Source: US Environment Protection Agency
News Releases from Headquarters›Water (OW)
East Lansing, Mich. (September 30, 2020) — At a press conference at the East Lansing Water Treatment Plant, EPA Administrator Andrew Wheeler highlighted significant EPA investment in the state of Michigan’s water infrastructure and drinking water quality. In 2020, EPA provided Michigan $95,358,000 for its Clean Water and Drinking Water State Revolving Funds to finance clean water infrastructure and drinking water projects in communities across the state.
“The Trump administration has helped finance more than $40 billion in clean water infrastructure since entering office and this latest award will help Michigan modernize its aging wastewater and drinking water systems,” said EPA Administrator Andrew Wheeler. “Attention to the water needs of Michigan citizens today will pay off for many years – even decades – to come.”
“These investments in water infrastructure will help ensure that the communities served by EPA and the Michigan Department of Environment, Great Lakes and Energy have safe water for drinking and recreation,” said Region 5 Administrator Kurt Thiede. “By funding critical upgrades where they are most needed, the SRF programs will improve water systems while protecting human health and the environment.”
“The $95 million in clean water funding for Michigan announced today by the Trump Administration will help protect our state’s lakes, rivers, and streams,” said U.S. Congressman John Moolenaar (MI-04). “As Michigan’s senior member of the Appropriations Committee, I have been working in Congress to make sure the federal government supports vital investment in Michigan’s water infrastructure so our cities and rural communities can provide safe water for residents.”
“Ensuring every Michigander has access to safe, clean drinking water is a must. This funding to finance critical infrastructure and drinking water projects in communities across Michigan will help in our mission of protecting drinking water for our kids, our families, and our communities,” said U.S. Congressman Fred Upton (MI-06).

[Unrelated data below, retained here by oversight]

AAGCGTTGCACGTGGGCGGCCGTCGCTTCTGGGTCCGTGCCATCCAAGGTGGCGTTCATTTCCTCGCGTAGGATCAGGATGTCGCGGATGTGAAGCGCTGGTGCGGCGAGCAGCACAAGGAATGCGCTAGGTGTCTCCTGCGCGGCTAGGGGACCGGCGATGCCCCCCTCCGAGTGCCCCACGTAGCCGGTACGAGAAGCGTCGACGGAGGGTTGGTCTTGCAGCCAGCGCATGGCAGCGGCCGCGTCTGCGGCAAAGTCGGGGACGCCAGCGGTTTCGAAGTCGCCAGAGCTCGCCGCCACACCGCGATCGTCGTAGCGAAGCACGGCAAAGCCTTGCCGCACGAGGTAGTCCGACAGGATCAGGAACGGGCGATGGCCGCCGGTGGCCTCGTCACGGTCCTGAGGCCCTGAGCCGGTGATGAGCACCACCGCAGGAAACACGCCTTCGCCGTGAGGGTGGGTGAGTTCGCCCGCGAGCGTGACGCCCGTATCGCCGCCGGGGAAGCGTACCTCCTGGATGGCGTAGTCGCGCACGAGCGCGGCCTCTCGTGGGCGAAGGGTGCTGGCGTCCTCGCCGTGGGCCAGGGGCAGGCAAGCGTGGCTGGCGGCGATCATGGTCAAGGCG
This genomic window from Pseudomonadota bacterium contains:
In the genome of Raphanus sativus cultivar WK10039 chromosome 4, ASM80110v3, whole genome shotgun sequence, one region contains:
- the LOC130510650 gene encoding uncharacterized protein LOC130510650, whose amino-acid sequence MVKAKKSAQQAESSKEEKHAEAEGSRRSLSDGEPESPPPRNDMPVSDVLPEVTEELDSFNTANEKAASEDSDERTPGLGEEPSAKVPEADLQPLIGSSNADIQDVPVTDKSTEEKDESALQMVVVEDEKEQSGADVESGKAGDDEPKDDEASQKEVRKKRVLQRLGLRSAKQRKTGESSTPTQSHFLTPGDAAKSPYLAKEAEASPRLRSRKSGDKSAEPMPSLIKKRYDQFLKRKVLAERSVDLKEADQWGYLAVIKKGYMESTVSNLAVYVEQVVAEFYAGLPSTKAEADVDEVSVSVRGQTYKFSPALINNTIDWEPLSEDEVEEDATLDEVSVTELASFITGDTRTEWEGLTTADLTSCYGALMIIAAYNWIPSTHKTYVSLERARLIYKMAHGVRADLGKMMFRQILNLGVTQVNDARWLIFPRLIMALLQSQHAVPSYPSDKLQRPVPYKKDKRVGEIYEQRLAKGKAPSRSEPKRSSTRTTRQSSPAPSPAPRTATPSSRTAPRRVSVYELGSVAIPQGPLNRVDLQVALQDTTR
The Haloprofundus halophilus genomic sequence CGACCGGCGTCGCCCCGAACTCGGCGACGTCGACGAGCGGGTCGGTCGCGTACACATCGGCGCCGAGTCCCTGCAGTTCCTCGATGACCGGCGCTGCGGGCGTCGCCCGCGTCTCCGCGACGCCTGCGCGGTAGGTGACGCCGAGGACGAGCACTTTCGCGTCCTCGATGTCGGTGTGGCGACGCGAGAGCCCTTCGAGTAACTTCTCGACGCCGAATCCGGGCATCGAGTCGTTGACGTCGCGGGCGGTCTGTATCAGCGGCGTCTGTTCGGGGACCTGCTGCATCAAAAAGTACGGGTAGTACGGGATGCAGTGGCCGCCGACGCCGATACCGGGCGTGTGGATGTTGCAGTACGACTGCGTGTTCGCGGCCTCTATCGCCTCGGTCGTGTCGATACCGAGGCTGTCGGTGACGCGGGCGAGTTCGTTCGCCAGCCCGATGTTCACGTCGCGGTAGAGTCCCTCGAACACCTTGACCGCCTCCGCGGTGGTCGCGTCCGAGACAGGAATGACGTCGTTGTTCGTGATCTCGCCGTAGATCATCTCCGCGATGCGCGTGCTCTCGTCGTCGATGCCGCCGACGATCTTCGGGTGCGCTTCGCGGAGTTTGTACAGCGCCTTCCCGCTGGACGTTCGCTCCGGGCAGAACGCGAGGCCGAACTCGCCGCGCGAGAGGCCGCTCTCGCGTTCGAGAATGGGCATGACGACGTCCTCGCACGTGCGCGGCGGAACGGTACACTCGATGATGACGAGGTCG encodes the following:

“This federal funding is a significant investment in Michigan’s drinking water systems, quality of life, and long-term economic growth,” said U.S. Congressman Tim Walberg (MI-07). “Modernizing our water infrastructure will help create a healthier future for communities across our state, and I am grateful to Administrator Wheeler and EPA for their continued partnership in support of this effort.”
In 2020, EPA provided Michigan $68,329,000 in new federal grant funding for the Clean Water State Revolving Fund (CWSRF). This funding is available for a wide range of water infrastructure projects, including modernizing aging wastewater infrastructure, implementing water reuse and recycling and addressing stormwater. EPA also provided Michigan $27,029,000 in new federal grant funding for the Drinking Water State Revolving Fund (DWSRF). This funding can be used for loans that help drinking water systems install treatment for contaminants, improve distribution systems by removing lead service lines and improve system resiliency to natural disasters such as floods.
Last month, EPA awarded Michigan $681,000 for voluntary testing for lead contamination in drinking water at schools and childcare programs under the Water Infrastructure Improvements of the Nation (WIIN) Act. In July, EPA announced the new grant program to help protect children in tribal communities from lead in drinking water at schools and childcare facilities. EPA made $4.3 million available to support the Lead Testing in School and Child Care Program Drinking Water Tribal Grant Program.
Grantees, including Michigan Department of Environment, Great Lakes and Energy, will use EPA’s 3Ts for Reducing Lead in Drinking Water guidance to implement lead testing programs and develop monitoring, maintenance and/or sampling plans that protect children from lead exposure now and in the future.
Under the Clean Water and Drinking Water State Revolving Fund programs, EPA provides funding to all 50 states and Puerto Rico to capitalize SRF loan programs. The states and Puerto Rico contribute an additional 20 percent to match the federal grants. The 51 SRF programs function like infrastructure banks by providing low-interest loans to eligible recipients for drinking water and clean water infrastructure projects. As the loan principal and interest are repaid over time, it allows the state’s DWSRF and CWSRF to be recycled or “revolve.” As money is returned to the state’s revolving loan fund, the state makes new loans to other eligible recipients. These funds can also be combined with EPA’s WIFIA loans to create a powerful, innovative financing solution for major infrastructure projects.
For more information, visit https://www.epa.gov/dwsrf and https://www.epa.gov/cwsrf.